Document type
Clinical pathways
Hertfordshire and West Essex ICB
Output type
Clinical Pathways
GP First Seizure Pathway | Adults

Epilepsy, Fits and Seizures

Pathway Publish Date: July 2023
Pathway Next Review Date: July 2025 

NB: Red flags should be referred to the emergency department and any other suspected first fit should be seen by neurology within 2 weeks, details below:

For a patient that presents with a first seizure (witnessed/unwitnessed):

  1. Establish the likelihood of the seizure incorporating a detailed history from the patient and witness (including any videos)
  2. Conduct a full medical examination to assess for the causes of seizure
  3. Determine if there are any red flags:
    •  GCS persistently <15
    •  Focal Neurological signs/deficit
    •  Sudden onset headache
    •  Head injury
    •  Signs of Meningitis or encephalitis
    •  Signs of raised intra-cranial pressure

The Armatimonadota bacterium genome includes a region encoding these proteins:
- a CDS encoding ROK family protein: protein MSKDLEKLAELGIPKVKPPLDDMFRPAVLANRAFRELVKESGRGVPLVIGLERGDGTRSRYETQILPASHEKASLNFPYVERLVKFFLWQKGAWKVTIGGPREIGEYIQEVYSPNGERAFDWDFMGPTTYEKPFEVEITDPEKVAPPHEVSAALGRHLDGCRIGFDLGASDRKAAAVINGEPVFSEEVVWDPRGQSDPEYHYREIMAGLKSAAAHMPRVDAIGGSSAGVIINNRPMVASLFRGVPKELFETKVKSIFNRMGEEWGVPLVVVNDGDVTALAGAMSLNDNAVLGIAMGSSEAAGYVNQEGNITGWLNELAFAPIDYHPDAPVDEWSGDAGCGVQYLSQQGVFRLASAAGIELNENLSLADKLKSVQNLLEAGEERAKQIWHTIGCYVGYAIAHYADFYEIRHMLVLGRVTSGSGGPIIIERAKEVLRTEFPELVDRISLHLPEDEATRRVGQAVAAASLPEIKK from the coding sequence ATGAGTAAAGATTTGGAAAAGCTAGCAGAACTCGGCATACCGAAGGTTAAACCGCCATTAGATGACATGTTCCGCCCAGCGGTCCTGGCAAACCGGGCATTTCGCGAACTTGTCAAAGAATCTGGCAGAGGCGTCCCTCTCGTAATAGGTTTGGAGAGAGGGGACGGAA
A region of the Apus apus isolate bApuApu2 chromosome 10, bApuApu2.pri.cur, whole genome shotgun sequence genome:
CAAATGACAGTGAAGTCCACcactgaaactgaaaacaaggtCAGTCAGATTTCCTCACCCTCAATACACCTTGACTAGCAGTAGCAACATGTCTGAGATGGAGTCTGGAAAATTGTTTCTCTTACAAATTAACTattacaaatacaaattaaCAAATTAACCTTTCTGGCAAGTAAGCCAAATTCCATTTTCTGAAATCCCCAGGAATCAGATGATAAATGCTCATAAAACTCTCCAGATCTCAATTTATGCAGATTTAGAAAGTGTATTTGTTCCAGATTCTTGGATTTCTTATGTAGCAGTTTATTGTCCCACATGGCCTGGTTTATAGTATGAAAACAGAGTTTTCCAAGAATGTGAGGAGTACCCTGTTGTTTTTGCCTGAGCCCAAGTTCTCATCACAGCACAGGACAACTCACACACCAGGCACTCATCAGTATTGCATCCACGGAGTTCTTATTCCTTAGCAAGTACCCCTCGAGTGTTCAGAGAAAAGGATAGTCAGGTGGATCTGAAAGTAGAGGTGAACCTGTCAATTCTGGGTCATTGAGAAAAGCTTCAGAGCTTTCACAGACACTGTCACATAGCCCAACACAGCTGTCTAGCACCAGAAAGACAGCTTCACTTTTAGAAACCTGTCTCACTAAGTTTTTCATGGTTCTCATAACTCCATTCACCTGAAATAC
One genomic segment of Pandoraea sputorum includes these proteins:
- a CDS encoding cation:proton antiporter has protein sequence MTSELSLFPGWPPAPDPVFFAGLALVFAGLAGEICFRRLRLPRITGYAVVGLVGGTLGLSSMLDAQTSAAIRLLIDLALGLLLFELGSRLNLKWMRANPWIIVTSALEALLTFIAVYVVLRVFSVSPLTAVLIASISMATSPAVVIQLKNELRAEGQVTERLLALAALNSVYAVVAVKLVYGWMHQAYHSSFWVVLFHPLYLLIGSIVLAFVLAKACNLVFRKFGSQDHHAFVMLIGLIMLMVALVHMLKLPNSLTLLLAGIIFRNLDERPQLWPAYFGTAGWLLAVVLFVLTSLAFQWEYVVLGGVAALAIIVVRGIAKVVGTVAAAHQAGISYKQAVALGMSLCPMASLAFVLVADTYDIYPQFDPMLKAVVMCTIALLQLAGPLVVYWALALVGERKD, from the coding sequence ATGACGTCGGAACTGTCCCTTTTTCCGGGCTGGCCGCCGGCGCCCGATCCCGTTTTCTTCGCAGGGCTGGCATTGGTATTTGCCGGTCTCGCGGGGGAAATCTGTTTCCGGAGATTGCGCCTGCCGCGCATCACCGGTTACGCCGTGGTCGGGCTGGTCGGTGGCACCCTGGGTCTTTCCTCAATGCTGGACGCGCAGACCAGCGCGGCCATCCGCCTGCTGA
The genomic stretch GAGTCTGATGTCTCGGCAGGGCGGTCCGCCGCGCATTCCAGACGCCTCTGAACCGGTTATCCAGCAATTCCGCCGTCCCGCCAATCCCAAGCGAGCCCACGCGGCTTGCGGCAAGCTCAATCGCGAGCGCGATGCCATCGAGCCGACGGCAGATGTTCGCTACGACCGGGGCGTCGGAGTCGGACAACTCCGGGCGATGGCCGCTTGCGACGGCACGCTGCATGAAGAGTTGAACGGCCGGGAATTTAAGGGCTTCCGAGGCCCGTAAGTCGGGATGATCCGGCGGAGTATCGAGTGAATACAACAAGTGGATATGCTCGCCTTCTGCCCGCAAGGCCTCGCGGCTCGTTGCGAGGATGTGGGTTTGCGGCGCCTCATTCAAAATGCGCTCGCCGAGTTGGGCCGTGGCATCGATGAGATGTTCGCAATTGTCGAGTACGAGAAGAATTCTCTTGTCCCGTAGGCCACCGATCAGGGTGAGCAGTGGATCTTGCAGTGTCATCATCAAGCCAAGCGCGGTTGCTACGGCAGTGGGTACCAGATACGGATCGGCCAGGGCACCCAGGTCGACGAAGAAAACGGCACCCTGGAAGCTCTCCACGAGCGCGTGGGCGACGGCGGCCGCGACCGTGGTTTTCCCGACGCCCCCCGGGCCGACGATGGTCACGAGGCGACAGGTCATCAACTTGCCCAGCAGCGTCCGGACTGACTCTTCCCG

•  Headache associated with seizures
    •  Pregnancy/post-partum
    •  Features suggestive of Pregnancy induced Hypertension
    •  History of malignancy
    •  Patients on anti-coagulants
    •  Chronic alcoholic
    •  Prolonged seizure

If any red flags present:

  1. Refer the patient to the emergency department for an urgent CT/MRI head

If there are no red flags present:

This could represent a presumed first seizure

Presuming the patient is now clinically stable arrange appropriate investigations (see pathway) and make a referral at the same time (do not delay referral while waiting for test results)


    Patient to be referred to urgent neurology clinic (to be seen within 2/52).  Referral via eRS to be made at the time by GP seeing the patient

Provide appropriate advice to the patient including:

  • Provide CCG advice sheet and signpost to websites for further information
  • Counsel the patient on:
  • Stop driving and inform DVLA
  • Avoid swimming and bath with someone else in the house/door open
  • Not to operate heavy machinery

Safety net:

  • Advise patient and family on what to do if further seizures occur and when to call an ambulance (on front page)